Above all, I’m deeply indebted to my family: my fierce, fabulous, and formidable mom, who made me everything I am today; my talented twin and ride-or-die partner in crime since diapers, Gabrielle (GG); my grandmothers, for persistently making sure I’m eating, sleeping, and taking my vitamins; and the fluffy pooch Lulu, who sits beside me whenever I’m struggling to finish a poem. I love you all with every beating of my heart.

Thank you to God. Thank you, my ancestors.

I am the daughter of Black writers. I am descended from freedom fighters who broke their chains and changed the world. They call me. I carry them always.




Several poems in this ebook were captured as images to retain their original formatting. In this section, those poems are available as reflowable text.


Take tragedy, write a book.

Look. Only when we’re drowning

do we understand how fierce our feet c

an kick. We were mar, marred & moaning,

thick sea. How much more wreck do we have

within us. Wherever we look, there’s a body des

troyed. We were told never to use I when writing,

because eliminating this voice makes arguments le

gitimate. But we realize there is nothing that convin

ces like the self does—our life, our body & its beating,

proving its own jagged point. Tell us what is more pow

erful than the unerased. Those men spent months, lost

on waves, seeing no faces but their own, bleached by a se

a of burns. Wait long enough & boys can become barbed

as beasts, beards dripping down their chests like scarves. Does

what survives, what is salvaged, need to be so savage? Is this the

sea we rise from, not more animal, but more human? Haggard.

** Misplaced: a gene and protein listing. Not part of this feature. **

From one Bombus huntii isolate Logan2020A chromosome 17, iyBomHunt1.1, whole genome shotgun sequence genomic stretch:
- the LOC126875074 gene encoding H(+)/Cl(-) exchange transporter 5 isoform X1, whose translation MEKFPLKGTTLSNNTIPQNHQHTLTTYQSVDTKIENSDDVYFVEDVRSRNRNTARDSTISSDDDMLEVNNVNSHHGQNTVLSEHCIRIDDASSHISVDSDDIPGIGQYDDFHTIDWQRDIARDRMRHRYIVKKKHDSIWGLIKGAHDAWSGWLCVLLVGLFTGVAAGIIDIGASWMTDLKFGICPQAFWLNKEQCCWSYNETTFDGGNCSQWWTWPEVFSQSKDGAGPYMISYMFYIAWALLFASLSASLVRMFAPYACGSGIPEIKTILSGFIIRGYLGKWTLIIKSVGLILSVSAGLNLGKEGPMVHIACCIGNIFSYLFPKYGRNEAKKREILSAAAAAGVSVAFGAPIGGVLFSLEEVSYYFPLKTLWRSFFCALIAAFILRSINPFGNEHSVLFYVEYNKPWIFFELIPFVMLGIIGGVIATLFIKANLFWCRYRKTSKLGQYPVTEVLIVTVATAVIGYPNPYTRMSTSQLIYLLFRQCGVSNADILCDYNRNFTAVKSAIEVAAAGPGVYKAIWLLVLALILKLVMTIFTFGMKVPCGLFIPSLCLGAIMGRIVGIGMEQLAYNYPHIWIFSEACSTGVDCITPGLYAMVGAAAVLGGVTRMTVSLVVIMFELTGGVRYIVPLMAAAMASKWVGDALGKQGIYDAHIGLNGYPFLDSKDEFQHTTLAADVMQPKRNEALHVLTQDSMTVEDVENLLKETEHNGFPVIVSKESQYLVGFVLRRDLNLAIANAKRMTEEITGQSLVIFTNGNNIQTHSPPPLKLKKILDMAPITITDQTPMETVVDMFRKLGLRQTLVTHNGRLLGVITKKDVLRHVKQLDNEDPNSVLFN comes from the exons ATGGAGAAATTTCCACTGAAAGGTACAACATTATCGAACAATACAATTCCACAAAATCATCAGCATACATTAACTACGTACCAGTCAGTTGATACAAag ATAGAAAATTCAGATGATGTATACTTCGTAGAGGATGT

Hobbled. Heart-strung. Yes. But human. & human. In other wor

ds, we become what we hunt, as we inevitably begin to think like

our prey. The slain fueled the lamps of a world latched to nights,

our whole century brightened by blood. When that whale slaugh

tered their ship, there was no doubt that hatred could live hosted

in a creature. Whaling is like going to war, we may not return from

the illegible wreckage. Drifting by now on shaking, small boats, the

stranded crewmen turned away from the promise of land, dreading

cannibals, those red fables of the foreign. That one decision stre

tched out their horror the length of a raging ocean. Were we

any different, any less rent, rapt & lost. Loss is undecipher

able. Can you even be rescued if you’ve been ruined.

We can see them now, after the fever of months,

at the tail end of their blue nightmares,

the flesh of friends flush against

their teeth. They had eaten 7

of their own men. We

become what we flee

& what we fear.

Who can pay

the price of

light. We may

be wrong.

We are wrong often.

But we refuse to believe

that the only way we learn

is by whip & woe, the dart of disaster.

Contrary to popular belief, it’s not easy for us

to lie. Even the body has tells, even our blood runs toward

truth. We are born right, trusting, unlimited, with all that we love

never banished. Look—our    palms open but unemptied,

just like a blooming thing. We’re   walking forward, also harboring

just this     one life.

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BOOK: Call Us What We Carry
5.39Mb size Format: txt, pdf, ePub